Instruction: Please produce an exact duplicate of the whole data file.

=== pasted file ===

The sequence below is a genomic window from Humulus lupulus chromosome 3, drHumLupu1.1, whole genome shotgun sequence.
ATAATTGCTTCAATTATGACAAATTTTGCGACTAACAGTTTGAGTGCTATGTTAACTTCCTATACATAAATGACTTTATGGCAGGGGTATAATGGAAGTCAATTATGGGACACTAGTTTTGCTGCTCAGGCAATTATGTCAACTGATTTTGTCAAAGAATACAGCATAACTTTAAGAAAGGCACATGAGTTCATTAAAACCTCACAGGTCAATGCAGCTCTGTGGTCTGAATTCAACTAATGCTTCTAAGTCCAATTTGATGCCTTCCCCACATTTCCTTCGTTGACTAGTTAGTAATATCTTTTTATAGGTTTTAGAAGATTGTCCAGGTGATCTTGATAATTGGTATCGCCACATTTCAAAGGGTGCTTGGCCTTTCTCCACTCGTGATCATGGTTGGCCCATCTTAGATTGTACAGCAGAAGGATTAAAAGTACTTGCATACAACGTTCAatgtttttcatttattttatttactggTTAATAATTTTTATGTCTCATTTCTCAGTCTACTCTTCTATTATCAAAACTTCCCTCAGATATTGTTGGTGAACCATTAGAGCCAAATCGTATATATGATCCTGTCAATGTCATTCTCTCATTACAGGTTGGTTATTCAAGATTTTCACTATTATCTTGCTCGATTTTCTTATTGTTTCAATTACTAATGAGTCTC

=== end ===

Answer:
The sequence below is a genomic window from Humulus lupulus chromosome 3, drHumLupu1.1, whole genome shotgun sequence.
ATAATTGCTTCAATTATGACAAATTTTGCGACTAACAGTTTGAGTGCTATGTTAACTTCCTATACATAAATGACTTTATGGCAGGGGTATAATGGAAGTCAATTATGGGACACTAGTTTTGCTGCTCAGGCAATTATGTCAACTGATTTTGTCAAAGAATACAGCATAACTTTAAGAAAGGCACATGAGTTCATTAAAACCTCACAGGTCAATGCAGCTCTGTGGTCTGAATTCAACTAATGCTTCTAAGTCCAATTTGATGCCTTCCCCACATTTCCTTCGTTGACTAGTTAGTAATATCTTTTTATAGGTTTTAGAAGATTGTCCAGGTGATCTTGATAATTGGTATCGCCACATTTCAAAGGGTGCTTGGCCTTTCTCCACTCGTGATCATGGTTGGCCCATCTTAGATTGTACAGCAGAAGGATTAAAAGTACTTGCATACAACGTTCAatgtttttcatttattttatttactggTTAATAATTTTTATGTCTCATTTCTCAGTCTACTCTTCTATTATCAAAACTTCCCTCAGATATTGTTGGTGAACCATTAGAGCCAAATCGTATATATGATCCTGTCAATGTCATTCTCTCATTACAGGTTGGTTATTCAAGATTTTCACTATTATCTTGCTCGATTTTCTTATTGTTTCAATTACTAATGAGTCTC